March 10, 2009
The government is bracing for a big bank failure.
A bill introduced in Congress would give the FDIC, the agency that stands behind Americans’ bank deposits, temporary authority to borrow as much as $500 billion from the government to shore up the deposit insurance fund.
[efoods]The bill — the Depositor Protection Act of 2009, backed by Senate Banking Committee Chairman Chris Dodd, D-Conn. and Sen. Mike Crapo, R-Idaho — wouldn’t change the status of individual bank accounts, which through the end of this year are insured up to $250,000.
But the Dodd-Crapo bill acknowledges what the financial markets have been signaling for the past month — that the government must take the lead in a costly cleanup of the mess in the financial sector.
“I think it’s a commendable start,” said Simon Johnson, a former International Monetary Fund chief economist who tracks the crisis on his BaselineScenario.com blog.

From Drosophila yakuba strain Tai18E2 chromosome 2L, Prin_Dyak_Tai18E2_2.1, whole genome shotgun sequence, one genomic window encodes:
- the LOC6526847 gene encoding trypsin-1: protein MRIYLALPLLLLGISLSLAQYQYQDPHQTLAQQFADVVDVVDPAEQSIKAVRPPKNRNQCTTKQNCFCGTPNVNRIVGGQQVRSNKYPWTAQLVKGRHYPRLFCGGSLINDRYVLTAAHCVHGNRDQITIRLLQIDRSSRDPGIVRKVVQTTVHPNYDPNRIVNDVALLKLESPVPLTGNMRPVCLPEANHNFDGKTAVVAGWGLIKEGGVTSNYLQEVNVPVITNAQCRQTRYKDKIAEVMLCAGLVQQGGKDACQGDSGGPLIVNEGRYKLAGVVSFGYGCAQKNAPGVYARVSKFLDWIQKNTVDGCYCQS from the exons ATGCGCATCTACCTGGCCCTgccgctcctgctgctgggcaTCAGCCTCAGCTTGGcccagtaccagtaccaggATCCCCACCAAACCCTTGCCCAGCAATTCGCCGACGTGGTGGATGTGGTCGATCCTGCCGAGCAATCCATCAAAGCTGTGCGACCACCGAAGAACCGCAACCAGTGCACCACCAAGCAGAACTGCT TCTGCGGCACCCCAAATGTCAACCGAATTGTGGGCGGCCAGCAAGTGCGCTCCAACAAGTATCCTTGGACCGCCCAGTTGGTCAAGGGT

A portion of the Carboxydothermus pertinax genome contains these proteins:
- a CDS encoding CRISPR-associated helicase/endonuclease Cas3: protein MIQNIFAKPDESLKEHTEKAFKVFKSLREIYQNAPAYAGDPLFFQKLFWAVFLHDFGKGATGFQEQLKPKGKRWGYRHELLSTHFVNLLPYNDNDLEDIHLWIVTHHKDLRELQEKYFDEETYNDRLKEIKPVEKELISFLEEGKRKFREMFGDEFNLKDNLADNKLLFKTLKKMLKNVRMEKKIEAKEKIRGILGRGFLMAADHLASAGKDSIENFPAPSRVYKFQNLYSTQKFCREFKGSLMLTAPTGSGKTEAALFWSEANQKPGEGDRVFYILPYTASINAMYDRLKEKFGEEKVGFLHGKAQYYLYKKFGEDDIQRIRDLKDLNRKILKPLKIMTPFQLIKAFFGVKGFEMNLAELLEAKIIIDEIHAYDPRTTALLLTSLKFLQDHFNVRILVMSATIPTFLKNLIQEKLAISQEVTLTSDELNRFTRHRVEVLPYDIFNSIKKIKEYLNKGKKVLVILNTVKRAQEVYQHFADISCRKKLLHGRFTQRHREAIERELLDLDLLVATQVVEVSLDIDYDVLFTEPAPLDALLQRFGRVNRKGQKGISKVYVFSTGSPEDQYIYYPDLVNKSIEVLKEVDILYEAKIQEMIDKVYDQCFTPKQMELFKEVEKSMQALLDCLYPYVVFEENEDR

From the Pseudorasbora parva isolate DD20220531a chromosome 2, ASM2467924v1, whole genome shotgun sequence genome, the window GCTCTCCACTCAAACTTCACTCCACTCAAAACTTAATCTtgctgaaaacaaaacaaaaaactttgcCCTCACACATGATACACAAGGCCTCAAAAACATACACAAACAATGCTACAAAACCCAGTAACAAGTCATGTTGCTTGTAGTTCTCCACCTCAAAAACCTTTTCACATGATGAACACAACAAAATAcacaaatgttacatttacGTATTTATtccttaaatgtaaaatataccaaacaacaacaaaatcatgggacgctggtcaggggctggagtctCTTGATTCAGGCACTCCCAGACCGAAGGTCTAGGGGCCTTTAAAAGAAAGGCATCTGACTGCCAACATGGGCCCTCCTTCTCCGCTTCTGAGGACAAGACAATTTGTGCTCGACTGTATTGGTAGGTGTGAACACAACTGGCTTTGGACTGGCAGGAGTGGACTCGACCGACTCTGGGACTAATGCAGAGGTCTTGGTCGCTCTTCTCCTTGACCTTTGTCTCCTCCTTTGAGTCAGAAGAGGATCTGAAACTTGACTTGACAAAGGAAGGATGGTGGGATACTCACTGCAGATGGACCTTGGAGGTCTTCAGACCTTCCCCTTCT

Dodd said he introduced the legislation at the behest of other regulators, notably Federal Deposit Insurance Corp. chief Sheila Bair, Federal Reserve Chairman Ben Bernanke and Treasury Secretary Tim Geithner. All three recently wrote Dodd to support an emergency expansion of the FDIC’s capacity to borrow from the Treasury.
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